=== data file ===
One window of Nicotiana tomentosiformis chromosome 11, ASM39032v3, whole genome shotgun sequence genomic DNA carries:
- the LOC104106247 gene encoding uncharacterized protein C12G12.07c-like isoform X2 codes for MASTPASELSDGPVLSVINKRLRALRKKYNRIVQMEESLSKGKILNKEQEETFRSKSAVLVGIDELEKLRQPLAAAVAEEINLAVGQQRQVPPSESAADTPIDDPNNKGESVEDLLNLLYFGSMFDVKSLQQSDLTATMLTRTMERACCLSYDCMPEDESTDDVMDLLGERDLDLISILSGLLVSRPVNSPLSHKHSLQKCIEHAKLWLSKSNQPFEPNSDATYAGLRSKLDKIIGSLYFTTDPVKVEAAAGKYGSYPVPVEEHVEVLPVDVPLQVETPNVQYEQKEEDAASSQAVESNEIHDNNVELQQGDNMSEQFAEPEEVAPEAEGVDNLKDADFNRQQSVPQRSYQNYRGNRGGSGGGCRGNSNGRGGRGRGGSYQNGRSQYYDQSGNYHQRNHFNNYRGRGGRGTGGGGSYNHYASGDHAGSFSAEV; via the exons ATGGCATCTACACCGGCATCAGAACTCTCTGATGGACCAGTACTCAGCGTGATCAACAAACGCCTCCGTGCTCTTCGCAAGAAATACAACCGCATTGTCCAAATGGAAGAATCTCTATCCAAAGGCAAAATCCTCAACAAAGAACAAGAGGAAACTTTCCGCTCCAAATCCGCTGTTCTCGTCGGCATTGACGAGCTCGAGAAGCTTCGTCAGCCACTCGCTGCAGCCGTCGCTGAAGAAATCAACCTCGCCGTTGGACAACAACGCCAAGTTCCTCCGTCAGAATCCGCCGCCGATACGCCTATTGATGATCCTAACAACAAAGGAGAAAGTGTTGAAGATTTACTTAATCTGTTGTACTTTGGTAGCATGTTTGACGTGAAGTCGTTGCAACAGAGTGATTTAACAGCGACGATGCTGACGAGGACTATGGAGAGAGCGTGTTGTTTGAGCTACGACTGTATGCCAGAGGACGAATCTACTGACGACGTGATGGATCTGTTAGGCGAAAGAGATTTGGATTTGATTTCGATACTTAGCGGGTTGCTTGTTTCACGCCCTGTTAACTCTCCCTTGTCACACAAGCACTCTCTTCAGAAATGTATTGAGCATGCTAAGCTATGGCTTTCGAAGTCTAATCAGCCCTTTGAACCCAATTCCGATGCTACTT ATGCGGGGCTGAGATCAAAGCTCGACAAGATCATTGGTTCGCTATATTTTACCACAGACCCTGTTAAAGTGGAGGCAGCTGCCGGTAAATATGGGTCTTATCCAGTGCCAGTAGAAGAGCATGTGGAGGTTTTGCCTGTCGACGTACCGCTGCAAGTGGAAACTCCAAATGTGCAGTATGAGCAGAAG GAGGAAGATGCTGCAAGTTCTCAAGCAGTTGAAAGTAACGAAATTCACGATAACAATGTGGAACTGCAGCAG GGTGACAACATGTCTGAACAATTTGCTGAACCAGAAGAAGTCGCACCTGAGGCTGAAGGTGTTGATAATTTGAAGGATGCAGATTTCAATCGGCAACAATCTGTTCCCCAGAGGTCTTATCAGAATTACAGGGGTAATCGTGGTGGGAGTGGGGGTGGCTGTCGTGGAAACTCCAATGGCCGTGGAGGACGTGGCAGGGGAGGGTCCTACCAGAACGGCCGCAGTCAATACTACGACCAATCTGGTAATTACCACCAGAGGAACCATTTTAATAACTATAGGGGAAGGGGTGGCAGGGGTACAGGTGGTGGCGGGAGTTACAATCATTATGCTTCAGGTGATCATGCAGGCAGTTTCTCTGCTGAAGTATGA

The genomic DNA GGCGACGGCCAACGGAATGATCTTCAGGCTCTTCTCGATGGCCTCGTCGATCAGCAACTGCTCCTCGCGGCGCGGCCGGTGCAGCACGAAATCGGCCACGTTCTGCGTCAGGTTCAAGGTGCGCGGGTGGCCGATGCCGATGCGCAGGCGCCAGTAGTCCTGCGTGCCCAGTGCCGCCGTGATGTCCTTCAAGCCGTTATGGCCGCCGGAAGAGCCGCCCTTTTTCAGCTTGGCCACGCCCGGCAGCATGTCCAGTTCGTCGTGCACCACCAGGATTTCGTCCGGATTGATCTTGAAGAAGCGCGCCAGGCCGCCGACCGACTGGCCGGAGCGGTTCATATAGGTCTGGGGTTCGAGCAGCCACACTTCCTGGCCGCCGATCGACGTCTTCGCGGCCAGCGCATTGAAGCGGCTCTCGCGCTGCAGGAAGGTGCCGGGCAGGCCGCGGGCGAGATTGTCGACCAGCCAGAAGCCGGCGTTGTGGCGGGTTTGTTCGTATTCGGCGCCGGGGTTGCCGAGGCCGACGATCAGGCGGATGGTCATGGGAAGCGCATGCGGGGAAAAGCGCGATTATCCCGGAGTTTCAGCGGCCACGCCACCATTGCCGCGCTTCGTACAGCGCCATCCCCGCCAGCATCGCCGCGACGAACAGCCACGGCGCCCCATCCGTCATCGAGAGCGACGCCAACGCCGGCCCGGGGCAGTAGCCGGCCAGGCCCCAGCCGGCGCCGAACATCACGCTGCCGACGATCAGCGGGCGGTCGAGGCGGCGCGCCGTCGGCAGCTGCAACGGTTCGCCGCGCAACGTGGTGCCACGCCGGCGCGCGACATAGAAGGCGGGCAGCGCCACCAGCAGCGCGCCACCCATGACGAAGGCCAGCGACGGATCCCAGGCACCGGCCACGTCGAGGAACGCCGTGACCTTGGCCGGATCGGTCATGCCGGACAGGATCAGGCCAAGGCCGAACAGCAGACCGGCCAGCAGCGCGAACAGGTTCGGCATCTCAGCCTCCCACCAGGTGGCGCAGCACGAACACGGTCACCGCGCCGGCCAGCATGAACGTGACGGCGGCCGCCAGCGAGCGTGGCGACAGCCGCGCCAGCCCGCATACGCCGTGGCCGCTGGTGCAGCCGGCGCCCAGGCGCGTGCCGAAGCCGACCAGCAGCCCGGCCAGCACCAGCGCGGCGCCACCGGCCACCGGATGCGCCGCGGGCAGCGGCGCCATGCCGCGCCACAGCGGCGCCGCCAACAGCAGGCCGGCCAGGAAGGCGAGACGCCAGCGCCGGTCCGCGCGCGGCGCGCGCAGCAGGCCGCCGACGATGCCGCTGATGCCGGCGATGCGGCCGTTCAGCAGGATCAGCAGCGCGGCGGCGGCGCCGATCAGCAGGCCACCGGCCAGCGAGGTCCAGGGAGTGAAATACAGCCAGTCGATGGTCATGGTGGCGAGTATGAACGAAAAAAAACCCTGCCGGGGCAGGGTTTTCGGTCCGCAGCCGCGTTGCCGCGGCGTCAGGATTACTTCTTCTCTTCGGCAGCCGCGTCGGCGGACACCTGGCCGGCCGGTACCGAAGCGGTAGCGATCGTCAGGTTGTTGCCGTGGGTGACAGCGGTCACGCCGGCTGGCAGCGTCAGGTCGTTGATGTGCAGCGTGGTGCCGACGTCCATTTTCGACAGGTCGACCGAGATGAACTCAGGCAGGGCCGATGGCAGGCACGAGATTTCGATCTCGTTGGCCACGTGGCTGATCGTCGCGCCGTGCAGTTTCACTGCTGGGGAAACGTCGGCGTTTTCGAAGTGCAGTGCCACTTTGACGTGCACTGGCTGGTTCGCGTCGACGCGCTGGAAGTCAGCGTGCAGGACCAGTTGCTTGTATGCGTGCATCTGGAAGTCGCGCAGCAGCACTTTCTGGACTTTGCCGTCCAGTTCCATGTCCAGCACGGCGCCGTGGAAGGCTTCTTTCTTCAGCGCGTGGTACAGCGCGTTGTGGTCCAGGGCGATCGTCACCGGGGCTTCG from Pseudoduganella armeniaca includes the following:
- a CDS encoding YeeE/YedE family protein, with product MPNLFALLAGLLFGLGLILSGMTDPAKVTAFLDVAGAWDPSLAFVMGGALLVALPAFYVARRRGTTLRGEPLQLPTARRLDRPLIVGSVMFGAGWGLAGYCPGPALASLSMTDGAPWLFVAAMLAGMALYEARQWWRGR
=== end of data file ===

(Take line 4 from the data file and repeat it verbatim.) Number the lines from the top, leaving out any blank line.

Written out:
- a CDS encoding YeeE/YedE family protein, with product MPNLFALLAGLLFGLGLILSGMTDPAKVTAFLDVAGAWDPSLAFVMGGALLVALPAFYVARRRGTTLRGEPLQLPTARRLDRPLIVGSVMFGAGWGLAGYCPGPALASLSMTDGAPWLFVAAMLAGMALYEARQWWRGR